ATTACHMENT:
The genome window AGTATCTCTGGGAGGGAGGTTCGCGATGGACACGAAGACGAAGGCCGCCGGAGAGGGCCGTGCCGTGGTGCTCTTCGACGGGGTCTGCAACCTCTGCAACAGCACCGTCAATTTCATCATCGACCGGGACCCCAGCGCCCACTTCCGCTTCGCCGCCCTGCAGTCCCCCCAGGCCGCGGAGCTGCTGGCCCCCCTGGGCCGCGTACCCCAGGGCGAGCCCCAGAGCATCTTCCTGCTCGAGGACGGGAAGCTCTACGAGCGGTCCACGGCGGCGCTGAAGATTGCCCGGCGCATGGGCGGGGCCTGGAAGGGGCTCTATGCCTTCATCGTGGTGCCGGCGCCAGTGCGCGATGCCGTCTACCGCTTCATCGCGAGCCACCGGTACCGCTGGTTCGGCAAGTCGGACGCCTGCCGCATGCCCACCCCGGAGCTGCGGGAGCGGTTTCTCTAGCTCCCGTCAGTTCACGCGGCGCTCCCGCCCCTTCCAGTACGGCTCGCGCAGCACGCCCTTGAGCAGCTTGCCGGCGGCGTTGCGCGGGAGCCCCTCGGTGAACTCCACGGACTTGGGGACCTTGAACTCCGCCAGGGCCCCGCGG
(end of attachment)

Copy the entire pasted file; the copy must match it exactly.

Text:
The genome window AGTATCTCTGGGAGGGAGGTTCGCGATGGACACGAAGACGAAGGCCGCCGGAGAGGGCCGTGCCGTGGTGCTCTTCGACGGGGTCTGCAACCTCTGCAACAGCACCGTCAATTTCATCATCGACCGGGACCCCAGCGCCCACTTCCGCTTCGCCGCCCTGCAGTCCCCCCAGGCCGCGGAGCTGCTGGCCCCCCTGGGCCGCGTACCCCAGGGCGAGCCCCAGAGCATCTTCCTGCTCGAGGACGGGAAGCTCTACGAGCGGTCCACGGCGGCGCTGAAGATTGCCCGGCGCATGGGCGGGGCCTGGAAGGGGCTCTATGCCTTCATCGTGGTGCCGGCGCCAGTGCGCGATGCCGTCTACCGCTTCATCGCGAGCCACCGGTACCGCTGGTTCGGCAAGTCGGACGCCTGCCGCATGCCCACCCCGGAGCTGCGGGAGCGGTTTCTCTAGCTCCCGTCAGTTCACGCGGCGCTCCCGCCCCTTCCAGTACGGCTCGCGCAGCACGCCCTTGAGCAGCTTGCCGGCGGCGTTGCGCGGGAGCCCCTCGGTGAACTCCACGGACTTGGGGACCTTGAACTCCGCCAGGGCCCCGCGG